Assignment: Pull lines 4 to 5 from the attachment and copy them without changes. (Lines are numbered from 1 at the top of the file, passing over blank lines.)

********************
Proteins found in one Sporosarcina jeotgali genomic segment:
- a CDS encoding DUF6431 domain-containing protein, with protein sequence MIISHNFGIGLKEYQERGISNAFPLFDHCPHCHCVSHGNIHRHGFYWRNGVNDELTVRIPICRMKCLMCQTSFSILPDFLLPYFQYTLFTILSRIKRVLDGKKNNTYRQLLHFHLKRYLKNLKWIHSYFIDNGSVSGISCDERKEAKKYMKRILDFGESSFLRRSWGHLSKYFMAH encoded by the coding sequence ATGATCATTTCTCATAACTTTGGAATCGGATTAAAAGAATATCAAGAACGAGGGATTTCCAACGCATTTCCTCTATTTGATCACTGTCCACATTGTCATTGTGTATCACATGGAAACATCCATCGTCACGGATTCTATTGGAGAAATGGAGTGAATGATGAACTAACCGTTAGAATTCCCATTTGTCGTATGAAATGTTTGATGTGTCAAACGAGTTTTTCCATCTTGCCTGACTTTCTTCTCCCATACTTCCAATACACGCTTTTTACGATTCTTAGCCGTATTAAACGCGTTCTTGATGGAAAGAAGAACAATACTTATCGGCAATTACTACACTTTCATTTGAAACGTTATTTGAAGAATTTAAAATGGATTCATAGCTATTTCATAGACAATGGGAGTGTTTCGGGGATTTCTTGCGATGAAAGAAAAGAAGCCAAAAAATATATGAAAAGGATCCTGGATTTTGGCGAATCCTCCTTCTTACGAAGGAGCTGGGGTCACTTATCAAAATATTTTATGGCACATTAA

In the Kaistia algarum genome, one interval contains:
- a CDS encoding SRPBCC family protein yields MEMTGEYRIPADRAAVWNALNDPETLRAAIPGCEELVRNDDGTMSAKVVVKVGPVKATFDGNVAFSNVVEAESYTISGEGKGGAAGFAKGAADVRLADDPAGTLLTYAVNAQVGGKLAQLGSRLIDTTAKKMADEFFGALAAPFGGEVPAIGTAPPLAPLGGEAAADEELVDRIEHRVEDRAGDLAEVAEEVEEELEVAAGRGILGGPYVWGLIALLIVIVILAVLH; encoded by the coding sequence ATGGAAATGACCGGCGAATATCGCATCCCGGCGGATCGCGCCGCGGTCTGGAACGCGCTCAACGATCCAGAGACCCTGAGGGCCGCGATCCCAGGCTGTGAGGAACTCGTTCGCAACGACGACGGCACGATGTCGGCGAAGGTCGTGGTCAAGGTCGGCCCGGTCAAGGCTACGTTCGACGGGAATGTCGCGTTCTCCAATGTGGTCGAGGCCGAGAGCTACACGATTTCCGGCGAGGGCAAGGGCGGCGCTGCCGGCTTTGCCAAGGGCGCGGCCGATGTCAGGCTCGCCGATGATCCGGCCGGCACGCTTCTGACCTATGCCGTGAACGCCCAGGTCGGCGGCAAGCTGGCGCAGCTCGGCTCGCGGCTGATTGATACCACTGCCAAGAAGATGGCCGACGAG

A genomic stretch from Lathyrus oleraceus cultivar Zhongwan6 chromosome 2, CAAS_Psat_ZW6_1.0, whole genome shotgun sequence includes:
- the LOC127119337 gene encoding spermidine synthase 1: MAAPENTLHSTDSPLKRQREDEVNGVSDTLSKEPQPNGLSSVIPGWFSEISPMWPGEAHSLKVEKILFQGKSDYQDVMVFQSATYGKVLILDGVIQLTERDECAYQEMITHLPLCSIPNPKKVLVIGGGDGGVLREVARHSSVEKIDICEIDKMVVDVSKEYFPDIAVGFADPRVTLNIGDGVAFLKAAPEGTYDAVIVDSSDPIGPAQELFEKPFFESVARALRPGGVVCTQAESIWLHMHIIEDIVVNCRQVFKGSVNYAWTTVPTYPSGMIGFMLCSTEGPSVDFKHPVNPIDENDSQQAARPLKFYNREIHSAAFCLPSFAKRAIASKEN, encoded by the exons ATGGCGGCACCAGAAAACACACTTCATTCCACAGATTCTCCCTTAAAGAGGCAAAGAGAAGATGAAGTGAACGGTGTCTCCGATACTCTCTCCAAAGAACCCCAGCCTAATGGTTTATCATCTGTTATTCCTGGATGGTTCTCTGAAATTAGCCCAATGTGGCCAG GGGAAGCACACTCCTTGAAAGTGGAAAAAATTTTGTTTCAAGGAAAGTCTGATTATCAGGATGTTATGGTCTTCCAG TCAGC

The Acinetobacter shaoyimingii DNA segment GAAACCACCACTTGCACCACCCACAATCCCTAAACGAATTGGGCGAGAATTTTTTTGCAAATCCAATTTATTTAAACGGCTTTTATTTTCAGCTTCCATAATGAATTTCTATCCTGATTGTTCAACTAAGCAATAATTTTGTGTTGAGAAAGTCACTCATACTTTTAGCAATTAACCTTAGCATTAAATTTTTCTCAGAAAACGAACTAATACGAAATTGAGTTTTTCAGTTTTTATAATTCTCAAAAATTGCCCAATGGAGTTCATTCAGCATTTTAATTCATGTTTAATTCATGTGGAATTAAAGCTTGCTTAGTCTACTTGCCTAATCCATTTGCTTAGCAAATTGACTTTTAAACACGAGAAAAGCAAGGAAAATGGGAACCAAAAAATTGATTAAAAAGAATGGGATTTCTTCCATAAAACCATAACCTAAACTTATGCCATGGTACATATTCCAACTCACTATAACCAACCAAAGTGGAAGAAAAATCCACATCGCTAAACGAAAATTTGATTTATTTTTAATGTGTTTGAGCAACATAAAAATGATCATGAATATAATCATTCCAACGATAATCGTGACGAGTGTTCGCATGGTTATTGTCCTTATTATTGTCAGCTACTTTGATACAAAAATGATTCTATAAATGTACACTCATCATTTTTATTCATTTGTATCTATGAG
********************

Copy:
- a CDS encoding SRPBCC family protein yields MEMTGEYRIPADRAAVWNALNDPETLRAAIPGCEELVRNDDGTMSAKVVVKVGPVKATFDGNVAFSNVVEAESYTISGEGKGGAAGFAKGAADVRLADDPAGTLLTYAVNAQVGGKLAQLGSRLIDTTAKKMADEFFGALAAPFGGEVPAIGTAPPLAPLGGEAAADEELVDRIEHRVEDRAGDLAEVAEEVEEELEVAAGRGILGGPYVWGLIALLIVIVILAVLH; encoded by the coding sequence ATGGAAATGACCGGCGAATATCGCATCCCGGCGGATCGCGCCGCGGTCTGGAACGCGCTCAACGATCCAGAGACCCTGAGGGCCGCGATCCCAGGCTGTGAGGAACTCGTTCGCAACGACGACGGCACGATGTCGGCGAAGGTCGTGGTCAAGGTCGGCCCGGTCAAGGCTACGTTCGACGGGAATGTCGCGTTCTCCAATGTGGTCGAGGCCGAGAGCTACACGATTTCCGGCGAGGGCAAGGGCGGCGCTGCCGGCTTTGCCAAGGGCGCGGCCGATGTCAGGCTCGCCGATGATCCGGCCGGCACGCTTCTGACCTATGCCGTGAACGCCCAGGTCGGCGGCAAGCTGGCGCAGCTCGGCTCGCGGCTGATTGATACCACTGCCAAGAAGATGGCCGACGAG

A genomic stretch from Lathyrus oleraceus cultivar Zhongwan6 chromosome 2, CAAS_Psat_ZW6_1.0, whole genome shotgun sequence includes: